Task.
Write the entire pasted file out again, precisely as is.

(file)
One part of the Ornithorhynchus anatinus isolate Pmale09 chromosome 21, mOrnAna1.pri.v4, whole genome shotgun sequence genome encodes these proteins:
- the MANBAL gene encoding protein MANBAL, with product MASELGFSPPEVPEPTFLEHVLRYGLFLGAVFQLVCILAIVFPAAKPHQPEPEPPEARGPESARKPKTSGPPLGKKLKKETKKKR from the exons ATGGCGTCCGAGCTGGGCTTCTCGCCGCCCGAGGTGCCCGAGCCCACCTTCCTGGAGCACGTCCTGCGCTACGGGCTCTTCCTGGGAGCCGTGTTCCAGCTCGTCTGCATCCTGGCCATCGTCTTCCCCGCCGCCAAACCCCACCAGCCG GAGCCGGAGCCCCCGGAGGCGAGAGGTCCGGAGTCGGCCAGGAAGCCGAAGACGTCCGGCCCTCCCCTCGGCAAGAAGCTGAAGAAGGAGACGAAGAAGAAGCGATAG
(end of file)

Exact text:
One part of the Ornithorhynchus anatinus isolate Pmale09 chromosome 21, mOrnAna1.pri.v4, whole genome shotgun sequence genome encodes these proteins:
- the MANBAL gene encoding protein MANBAL, with product MASELGFSPPEVPEPTFLEHVLRYGLFLGAVFQLVCILAIVFPAAKPHQPEPEPPEARGPESARKPKTSGPPLGKKLKKETKKKR from the exons ATGGCGTCCGAGCTGGGCTTCTCGCCGCCCGAGGTGCCCGAGCCCACCTTCCTGGAGCACGTCCTGCGCTACGGGCTCTTCCTGGGAGCCGTGTTCCAGCTCGTCTGCATCCTGGCCATCGTCTTCCCCGCCGCCAAACCCCACCAGCCG GAGCCGGAGCCCCCGGAGGCGAGAGGTCCGGAGTCGGCCAGGAAGCCGAAGACGTCCGGCCCTCCCCTCGGCAAGAAGCTGAAGAAGGAGACGAAGAAGAAGCGATAG